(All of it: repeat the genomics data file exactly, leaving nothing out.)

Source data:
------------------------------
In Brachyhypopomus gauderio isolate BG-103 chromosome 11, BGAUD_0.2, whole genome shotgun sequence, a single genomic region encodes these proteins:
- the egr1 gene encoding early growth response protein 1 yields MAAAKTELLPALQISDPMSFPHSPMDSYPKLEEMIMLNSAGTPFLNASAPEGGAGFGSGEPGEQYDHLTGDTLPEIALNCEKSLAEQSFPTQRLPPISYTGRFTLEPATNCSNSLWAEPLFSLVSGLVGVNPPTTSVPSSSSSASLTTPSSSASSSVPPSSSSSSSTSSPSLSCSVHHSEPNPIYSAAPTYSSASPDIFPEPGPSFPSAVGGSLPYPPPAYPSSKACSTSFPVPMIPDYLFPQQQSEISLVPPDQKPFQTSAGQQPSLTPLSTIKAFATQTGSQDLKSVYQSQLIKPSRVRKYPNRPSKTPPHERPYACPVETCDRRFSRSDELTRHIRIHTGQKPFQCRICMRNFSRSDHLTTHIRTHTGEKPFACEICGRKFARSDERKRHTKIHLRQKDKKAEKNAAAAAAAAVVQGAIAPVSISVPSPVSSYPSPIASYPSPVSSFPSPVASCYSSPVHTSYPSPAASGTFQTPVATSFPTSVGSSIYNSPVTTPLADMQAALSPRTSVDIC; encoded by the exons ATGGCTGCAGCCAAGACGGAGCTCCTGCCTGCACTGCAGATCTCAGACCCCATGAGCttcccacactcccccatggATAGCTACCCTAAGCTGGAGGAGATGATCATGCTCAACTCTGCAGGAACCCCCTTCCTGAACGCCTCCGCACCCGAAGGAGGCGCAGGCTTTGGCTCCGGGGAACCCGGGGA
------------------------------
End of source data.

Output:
In Brachyhypopomus gauderio isolate BG-103 chromosome 11, BGAUD_0.2, whole genome shotgun sequence, a single genomic region encodes these proteins:
- the egr1 gene encoding early growth response protein 1 yields MAAAKTELLPALQISDPMSFPHSPMDSYPKLEEMIMLNSAGTPFLNASAPEGGAGFGSGEPGEQYDHLTGDTLPEIALNCEKSLAEQSFPTQRLPPISYTGRFTLEPATNCSNSLWAEPLFSLVSGLVGVNPPTTSVPSSSSSASLTTPSSSASSSVPPSSSSSSSTSSPSLSCSVHHSEPNPIYSAAPTYSSASPDIFPEPGPSFPSAVGGSLPYPPPAYPSSKACSTSFPVPMIPDYLFPQQQSEISLVPPDQKPFQTSAGQQPSLTPLSTIKAFATQTGSQDLKSVYQSQLIKPSRVRKYPNRPSKTPPHERPYACPVETCDRRFSRSDELTRHIRIHTGQKPFQCRICMRNFSRSDHLTTHIRTHTGEKPFACEICGRKFARSDERKRHTKIHLRQKDKKAEKNAAAAAAAAVVQGAIAPVSISVPSPVSSYPSPIASYPSPVSSFPSPVASCYSSPVHTSYPSPAASGTFQTPVATSFPTSVGSSIYNSPVTTPLADMQAALSPRTSVDIC; encoded by the exons ATGGCTGCAGCCAAGACGGAGCTCCTGCCTGCACTGCAGATCTCAGACCCCATGAGCttcccacactcccccatggATAGCTACCCTAAGCTGGAGGAGATGATCATGCTCAACTCTGCAGGAACCCCCTTCCTGAACGCCTCCGCACCCGAAGGAGGCGCAGGCTTTGGCTCCGGGGAACCCGGGGA